Advice on the timing of this contraction also varies between senior instructors. Some would suggest that this position should be held consistently, while others advocate contracting the core at the moment of kime, then resuming a more neutral position. Some have no advice on the matter.
Qigong practitioners use core contraction during Nei Dan (internal) Qigong as a means of building qi (ki) in the seika tanden before moving this energy through pathways in the body for either health or martial application. Tai Chi literature likens the core muscles to a blacksmith’s bellows which stoke the fires of qi in the seika tanden.
If we view progression in external martial arts as a path moving from the reliance on skeloto-muscular contraction, through increased usage of body mechanics, to a more energetically based practice, core contraction may be the gateway through which we make this transition.
Three Relationships in Combinations:
In combination techniques, the end of one technique is said to be the beginning of the next. In order to accomplish a seamless transition, we must understand the type of relationship that each technique has to the other and apply the proper body mechanics.
Flow occurs when both techniques are essentially moving in the same direction. Releasing the focus of the first technique allows us to perform the second technique along the same line of motion.
An example of this would be a reverse punch-front kick combination, where the front kick is launched immediately following the focus of the reverse punch; the energy for both techniques is flowing in the same direction.
Rebound describes two relationships; the relationship between the techniques in combination and also the relationship between the feet and the floor. In addition to being used to launch individual techniques, rebound uses the reaction of the first technique pushing into the floor to add power to or initiate the second technique and can utilize either the rear or front foot.
An example of rear foot rebound would be a front kick-reverse punch combination with the front kick returning to its original position as the reverse punch is launched. The reverse punch is focused at the moment that the kicking foot is planted on the floor. Here, rebound is used as a way to increase power to the punch, rather than to initiate the second technique.
An example of front foot rebound would be a back fist strike-reverse punch combination, shifting from straddle leg stance to front stance. This shows the concept being used to initiate the second technique instead of adding power to it. In making a back fist strike in a straddle leg stance, the weight is slightly shifted to the lead foot during focus. As the technique is withdrawn, the rebound of the front foot from the floor allows us to rapidly shift into a front stance and execute a reverse punch.
Recoil can be likened to the winding up and releasing of a coiled spring and can be used during hip rotation. This is a subtle concept that can be confusing to less advanced students and presupposes a full understanding of the relationship between shomen and hanmi. Premature emphasis on recoil may be detrimental to a student’s progress.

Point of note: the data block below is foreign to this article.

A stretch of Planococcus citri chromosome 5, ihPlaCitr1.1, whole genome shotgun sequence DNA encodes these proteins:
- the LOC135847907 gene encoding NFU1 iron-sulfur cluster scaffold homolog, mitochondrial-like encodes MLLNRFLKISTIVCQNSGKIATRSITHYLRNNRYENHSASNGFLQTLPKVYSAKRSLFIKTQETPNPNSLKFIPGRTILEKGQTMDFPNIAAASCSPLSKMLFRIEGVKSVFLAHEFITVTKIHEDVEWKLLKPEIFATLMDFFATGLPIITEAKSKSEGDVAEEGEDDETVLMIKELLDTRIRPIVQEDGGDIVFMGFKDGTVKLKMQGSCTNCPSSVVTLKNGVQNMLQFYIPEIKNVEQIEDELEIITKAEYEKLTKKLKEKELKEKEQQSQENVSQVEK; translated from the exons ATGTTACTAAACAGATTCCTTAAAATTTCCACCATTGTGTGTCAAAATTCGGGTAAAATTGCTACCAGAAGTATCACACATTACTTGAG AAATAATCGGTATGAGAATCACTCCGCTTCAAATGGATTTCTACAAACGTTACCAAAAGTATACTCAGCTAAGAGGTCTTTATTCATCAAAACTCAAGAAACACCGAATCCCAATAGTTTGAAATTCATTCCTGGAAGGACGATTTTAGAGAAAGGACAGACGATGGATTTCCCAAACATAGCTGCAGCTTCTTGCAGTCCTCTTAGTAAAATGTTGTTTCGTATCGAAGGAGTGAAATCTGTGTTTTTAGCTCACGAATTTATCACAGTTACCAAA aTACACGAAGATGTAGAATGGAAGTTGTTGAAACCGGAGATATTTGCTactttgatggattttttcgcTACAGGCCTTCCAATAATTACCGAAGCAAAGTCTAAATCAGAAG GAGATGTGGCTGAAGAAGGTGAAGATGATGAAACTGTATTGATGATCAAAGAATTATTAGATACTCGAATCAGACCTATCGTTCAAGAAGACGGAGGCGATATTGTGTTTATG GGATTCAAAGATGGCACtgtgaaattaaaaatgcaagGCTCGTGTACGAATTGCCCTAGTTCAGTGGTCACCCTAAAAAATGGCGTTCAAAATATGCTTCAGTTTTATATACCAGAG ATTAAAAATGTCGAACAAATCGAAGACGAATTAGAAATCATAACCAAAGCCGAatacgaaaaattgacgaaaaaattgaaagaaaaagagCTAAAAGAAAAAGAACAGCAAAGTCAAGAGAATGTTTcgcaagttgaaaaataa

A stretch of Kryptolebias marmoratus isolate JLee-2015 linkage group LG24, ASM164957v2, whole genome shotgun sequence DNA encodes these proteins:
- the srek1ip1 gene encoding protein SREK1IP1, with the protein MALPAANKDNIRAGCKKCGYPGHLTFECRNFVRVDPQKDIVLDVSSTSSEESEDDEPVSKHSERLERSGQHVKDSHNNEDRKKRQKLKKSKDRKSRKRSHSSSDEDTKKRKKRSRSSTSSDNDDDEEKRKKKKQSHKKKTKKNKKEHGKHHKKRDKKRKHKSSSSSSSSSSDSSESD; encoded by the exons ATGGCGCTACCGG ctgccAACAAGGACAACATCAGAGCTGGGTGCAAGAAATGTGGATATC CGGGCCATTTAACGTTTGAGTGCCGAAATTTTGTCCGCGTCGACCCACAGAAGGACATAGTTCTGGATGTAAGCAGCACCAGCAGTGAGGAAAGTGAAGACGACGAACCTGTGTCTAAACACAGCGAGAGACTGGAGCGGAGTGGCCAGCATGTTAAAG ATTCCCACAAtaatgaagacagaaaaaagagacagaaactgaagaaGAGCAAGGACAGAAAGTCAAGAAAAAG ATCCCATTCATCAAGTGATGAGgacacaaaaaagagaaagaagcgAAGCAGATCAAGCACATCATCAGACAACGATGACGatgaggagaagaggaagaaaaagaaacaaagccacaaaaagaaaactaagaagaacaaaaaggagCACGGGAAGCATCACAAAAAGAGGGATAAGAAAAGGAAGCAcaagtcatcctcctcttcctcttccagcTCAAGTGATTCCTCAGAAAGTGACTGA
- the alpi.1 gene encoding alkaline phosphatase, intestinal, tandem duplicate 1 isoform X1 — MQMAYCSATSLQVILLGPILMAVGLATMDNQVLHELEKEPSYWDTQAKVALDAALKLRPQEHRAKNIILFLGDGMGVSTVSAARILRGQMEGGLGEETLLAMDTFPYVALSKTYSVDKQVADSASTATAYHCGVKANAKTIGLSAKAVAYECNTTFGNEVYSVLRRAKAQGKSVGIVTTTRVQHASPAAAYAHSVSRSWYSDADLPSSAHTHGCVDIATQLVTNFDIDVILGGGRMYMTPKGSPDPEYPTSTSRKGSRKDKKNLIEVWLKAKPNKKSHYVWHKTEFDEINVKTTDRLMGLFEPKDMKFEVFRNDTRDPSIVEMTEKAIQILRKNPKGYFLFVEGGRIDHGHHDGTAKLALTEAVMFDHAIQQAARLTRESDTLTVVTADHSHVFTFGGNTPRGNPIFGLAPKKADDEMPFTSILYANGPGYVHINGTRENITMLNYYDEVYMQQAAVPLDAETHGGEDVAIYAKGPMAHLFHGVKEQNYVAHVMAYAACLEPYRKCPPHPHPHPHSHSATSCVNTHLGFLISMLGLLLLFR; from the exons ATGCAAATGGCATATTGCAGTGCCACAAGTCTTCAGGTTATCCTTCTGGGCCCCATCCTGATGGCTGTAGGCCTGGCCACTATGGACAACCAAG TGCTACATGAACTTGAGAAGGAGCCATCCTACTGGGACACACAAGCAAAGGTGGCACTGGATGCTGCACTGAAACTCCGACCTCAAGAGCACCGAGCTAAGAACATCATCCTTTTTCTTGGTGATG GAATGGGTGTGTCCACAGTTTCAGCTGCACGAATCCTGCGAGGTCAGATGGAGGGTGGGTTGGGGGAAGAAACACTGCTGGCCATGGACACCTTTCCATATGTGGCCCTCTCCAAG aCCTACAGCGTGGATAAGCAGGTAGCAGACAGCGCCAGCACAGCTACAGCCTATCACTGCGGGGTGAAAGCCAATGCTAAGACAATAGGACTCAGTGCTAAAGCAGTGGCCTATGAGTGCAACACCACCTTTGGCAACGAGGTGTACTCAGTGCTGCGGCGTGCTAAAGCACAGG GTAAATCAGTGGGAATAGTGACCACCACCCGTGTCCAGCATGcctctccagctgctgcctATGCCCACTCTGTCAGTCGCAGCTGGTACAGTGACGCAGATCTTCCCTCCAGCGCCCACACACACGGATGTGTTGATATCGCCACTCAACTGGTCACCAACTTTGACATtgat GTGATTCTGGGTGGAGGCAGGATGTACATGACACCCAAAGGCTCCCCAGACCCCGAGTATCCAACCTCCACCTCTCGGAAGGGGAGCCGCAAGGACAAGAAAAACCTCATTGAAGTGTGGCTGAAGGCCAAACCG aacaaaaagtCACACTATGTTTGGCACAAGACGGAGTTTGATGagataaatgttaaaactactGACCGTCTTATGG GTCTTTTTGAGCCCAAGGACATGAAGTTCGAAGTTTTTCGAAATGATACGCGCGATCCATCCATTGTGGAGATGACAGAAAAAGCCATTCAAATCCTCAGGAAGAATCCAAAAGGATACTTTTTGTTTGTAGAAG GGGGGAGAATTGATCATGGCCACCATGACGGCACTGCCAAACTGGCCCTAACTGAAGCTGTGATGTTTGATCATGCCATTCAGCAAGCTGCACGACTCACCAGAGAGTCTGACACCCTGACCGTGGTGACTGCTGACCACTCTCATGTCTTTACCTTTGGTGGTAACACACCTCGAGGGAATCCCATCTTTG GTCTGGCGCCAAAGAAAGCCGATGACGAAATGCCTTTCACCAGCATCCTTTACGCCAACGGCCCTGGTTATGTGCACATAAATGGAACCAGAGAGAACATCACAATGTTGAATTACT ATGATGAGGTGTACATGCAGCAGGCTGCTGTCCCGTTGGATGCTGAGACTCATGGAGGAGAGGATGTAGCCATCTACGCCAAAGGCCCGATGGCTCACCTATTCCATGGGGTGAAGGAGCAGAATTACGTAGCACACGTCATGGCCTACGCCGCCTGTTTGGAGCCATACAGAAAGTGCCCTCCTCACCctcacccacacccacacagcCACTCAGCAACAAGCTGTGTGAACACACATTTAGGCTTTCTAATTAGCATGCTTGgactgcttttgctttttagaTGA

The combination of nihon zuki, jab-reverse punch, can be used to demonstrate recoil. In the standard performance of nihon zuki, as the jab is extended, the hips are shifted from either a neutral hip position or shomen to hanmi, with the rear hip staying primarily relaxed until focus, when it is contracted with the rest of the appropriate muscles, then relaxed. It is then again contracted to initiate the hip rotation back to shomen, in order to perform the reverse punch.
This interim relaxation produces a momentary break between the two techniques, violating the maxim that the end of one technique is the beginning of the next. In order to avoid this break, subtle isometric tension can be generated in the rear hip during the transition from shomen to hanmi, loading the hip and allowing for a seamless shift from the first to the second technique as the hip rotation is reversed. Emphasis, here, is on the subtlety of this tension. Too much rear hip tension during the jab will weaken the first technique. Too little tension will maintain the break between the techniques.
Individual body mechanics are not used in isolation but in combination; creating a synergistic effect on technique.
Greater insight into the nature of each individual technique will allow us to better understand where these body mechanics can best be applied.
The purpose of this article is not to provide specific prescriptions for improvement but to offer a slightly different perspective on training that may stimulate new avenues of inquiry. A multidisciplinary inquiry is already happening in the area of kata bunkai, where researchers are looking toward other martial arts to provide insights into possible meanings of movements in kata. Similar research may provide us with a greater understanding of basic movement dynamics and how they can be applied to karate kihon. The caution, however, is to continue to build on the strong foundation that we have inherited and not to move in directions that are inconsistent with our core physiological principles.
Bob Remington holds a Master of Science in Education from Johns Hopkins University and a 7th Dan in the Maryland Shotokan Karate-Do Association (MSKA). He is in fellowship with the International Shotokan-Ryu Karate-Do Shihankai (ISKS) and is affiliated with the International Society of Okinawan /Japanese Karate-Do (ISOK). Bob trains in and teaches Shotokan Karate-Do in Baltimore, MD, USA and can be reached at